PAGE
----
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How do we remember? What do we remember? What memories can we trust?

The very first show I dramaturged was David Lindsay-Abaire’s Fuddy Meers, which is about a woman with short-term amnesia (think Memento).  Naturally, these questions came up a lot. So, it’s been a little surreal to work on The Mistakes Madeline Made, and face these questions again, but from a different point of view. Edna isn’t trying to remember, she’s trying not to forget – those are two very different things. It’s the difference between looking for something and holding on tightly to it. Both can make you feel crazy.

For a compact little play, MMM packs a punch when it comes to BIG TOPICS not the least of which is memory. There’s an idea from Leibniz, which is presented in the show, that (and I’m putting this extremely simply) everything has/is a memory, even tiny particles of dust. And every memory is a bit of a soul. Which must sound wonderful to pack-rats. And it’s one of our jobs to sort out which are important enough to keep, and which can be destroyed. (If it doesn’t make sense, just come see the play. Bob Mussett as Wilson explains it nicely.)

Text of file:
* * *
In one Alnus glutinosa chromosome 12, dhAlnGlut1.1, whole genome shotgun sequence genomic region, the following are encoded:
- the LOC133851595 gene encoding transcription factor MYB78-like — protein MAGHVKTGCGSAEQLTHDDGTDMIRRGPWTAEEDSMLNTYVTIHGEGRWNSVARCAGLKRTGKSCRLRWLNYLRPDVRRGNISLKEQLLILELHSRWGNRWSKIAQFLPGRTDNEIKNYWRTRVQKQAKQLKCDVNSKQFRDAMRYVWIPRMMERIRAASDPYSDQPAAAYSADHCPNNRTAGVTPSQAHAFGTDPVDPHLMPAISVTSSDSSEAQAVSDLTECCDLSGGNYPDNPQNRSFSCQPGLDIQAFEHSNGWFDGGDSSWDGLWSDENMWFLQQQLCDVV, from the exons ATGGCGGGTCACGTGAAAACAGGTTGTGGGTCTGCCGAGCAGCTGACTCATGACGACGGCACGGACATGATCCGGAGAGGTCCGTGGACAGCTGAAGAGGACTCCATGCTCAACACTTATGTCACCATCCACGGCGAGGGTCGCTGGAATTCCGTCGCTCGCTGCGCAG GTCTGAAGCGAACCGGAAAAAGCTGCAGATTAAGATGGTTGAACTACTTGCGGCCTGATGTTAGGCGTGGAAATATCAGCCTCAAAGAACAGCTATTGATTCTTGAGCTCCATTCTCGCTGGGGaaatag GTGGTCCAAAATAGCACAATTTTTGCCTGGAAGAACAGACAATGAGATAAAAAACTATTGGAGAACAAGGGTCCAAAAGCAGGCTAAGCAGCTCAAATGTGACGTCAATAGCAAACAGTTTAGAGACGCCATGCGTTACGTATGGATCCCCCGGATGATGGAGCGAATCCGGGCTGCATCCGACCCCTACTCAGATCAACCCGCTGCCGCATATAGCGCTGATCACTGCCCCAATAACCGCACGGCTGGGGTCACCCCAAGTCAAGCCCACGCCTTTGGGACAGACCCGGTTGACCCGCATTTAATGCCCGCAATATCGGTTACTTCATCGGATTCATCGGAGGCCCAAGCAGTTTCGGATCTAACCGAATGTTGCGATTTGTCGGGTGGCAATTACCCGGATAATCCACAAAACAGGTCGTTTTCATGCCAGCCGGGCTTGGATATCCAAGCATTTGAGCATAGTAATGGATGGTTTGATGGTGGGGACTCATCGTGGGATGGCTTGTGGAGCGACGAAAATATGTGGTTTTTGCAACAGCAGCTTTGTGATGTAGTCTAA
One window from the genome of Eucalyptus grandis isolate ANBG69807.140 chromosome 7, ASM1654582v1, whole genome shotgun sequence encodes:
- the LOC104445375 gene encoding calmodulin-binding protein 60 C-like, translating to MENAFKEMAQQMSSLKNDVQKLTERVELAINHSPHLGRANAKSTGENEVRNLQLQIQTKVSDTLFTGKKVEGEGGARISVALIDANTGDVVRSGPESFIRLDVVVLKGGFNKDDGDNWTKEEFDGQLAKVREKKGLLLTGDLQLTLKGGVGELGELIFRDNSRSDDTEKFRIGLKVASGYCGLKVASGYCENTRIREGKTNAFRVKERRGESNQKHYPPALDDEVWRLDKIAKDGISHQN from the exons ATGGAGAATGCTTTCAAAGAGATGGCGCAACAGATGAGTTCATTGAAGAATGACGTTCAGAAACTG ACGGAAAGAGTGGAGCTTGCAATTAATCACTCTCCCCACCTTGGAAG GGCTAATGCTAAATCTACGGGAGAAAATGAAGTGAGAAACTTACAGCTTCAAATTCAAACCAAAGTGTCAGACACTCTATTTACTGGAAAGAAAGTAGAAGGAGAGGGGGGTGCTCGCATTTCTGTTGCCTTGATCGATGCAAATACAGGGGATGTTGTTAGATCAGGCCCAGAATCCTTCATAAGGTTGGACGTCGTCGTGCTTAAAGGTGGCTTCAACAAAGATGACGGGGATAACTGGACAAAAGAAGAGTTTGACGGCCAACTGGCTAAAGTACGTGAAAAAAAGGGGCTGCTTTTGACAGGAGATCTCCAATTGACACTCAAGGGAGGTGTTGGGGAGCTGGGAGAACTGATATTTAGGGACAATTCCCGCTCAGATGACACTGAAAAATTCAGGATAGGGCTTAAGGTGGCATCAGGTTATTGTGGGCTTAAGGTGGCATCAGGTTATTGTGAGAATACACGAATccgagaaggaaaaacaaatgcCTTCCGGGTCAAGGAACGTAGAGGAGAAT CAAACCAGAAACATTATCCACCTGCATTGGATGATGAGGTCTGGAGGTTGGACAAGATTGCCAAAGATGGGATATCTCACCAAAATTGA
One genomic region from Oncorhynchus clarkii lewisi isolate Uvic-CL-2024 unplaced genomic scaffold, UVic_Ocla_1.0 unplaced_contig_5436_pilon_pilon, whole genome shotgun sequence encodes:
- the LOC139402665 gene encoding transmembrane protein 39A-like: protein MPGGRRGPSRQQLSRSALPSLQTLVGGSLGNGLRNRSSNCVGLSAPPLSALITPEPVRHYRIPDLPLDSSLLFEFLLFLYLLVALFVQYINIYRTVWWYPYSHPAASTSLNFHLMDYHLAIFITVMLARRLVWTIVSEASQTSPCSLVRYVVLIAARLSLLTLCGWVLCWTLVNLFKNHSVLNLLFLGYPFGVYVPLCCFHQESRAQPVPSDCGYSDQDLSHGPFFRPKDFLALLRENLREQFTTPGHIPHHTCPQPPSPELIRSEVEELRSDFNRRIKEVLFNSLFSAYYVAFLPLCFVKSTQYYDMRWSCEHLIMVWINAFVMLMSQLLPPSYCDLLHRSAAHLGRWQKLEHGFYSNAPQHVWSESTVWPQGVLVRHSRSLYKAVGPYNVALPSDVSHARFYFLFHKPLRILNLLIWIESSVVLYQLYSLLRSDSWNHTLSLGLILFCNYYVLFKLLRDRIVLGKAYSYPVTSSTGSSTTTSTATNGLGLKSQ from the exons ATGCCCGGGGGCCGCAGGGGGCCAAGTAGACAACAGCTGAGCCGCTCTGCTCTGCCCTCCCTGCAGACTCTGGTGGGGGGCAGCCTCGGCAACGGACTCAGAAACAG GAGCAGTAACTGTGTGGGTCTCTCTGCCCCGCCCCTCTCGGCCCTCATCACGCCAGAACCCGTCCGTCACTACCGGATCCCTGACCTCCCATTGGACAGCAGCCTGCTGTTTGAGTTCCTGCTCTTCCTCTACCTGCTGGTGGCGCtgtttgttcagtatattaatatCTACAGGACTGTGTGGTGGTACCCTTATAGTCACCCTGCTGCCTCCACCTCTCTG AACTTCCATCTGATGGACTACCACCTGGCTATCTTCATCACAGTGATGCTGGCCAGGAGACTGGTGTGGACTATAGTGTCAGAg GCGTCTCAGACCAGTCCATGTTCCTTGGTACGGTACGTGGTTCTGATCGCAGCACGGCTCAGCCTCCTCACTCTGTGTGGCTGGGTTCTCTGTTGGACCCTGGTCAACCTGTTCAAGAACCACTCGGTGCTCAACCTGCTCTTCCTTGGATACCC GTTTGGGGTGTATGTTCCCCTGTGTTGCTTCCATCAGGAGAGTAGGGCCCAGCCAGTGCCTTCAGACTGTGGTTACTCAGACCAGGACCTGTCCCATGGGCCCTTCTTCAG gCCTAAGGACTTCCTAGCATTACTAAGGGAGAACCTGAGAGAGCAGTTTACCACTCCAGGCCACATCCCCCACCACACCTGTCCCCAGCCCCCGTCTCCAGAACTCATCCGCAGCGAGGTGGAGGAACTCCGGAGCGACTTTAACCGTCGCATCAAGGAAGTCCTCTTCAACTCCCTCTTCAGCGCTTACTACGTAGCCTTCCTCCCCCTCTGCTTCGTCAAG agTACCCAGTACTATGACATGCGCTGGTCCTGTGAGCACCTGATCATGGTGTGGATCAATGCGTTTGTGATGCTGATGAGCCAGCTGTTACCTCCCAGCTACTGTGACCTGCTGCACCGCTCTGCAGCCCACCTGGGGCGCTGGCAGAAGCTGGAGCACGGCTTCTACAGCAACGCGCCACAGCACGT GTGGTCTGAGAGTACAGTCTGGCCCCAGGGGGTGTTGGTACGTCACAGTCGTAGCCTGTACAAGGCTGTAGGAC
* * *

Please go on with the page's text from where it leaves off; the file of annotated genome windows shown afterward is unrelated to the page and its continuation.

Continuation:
I think this also can tie into the grieving process, another BIG TOPIC. You don’t want to forget your loved ones, but you also can’t live in the memory forever. Otherwise you become a Miss Havisham, all alone and creepy in your attic.

So where’s the line? It varies from person to person, which just makes it more difficult to determine. If only we could all be Paula Vogel or Tennessee Williams and create beautiful little plays about our siblings. But maybe we can at least use them as examples. You acknowledge the memory, you create something near and dear to you, and then you put it into the hands of someone else. It’s still yours, but then it also belongs to someone else, and then they have a new memory that combines yours and theirs and others. It’s a nice thought.

~Lydia

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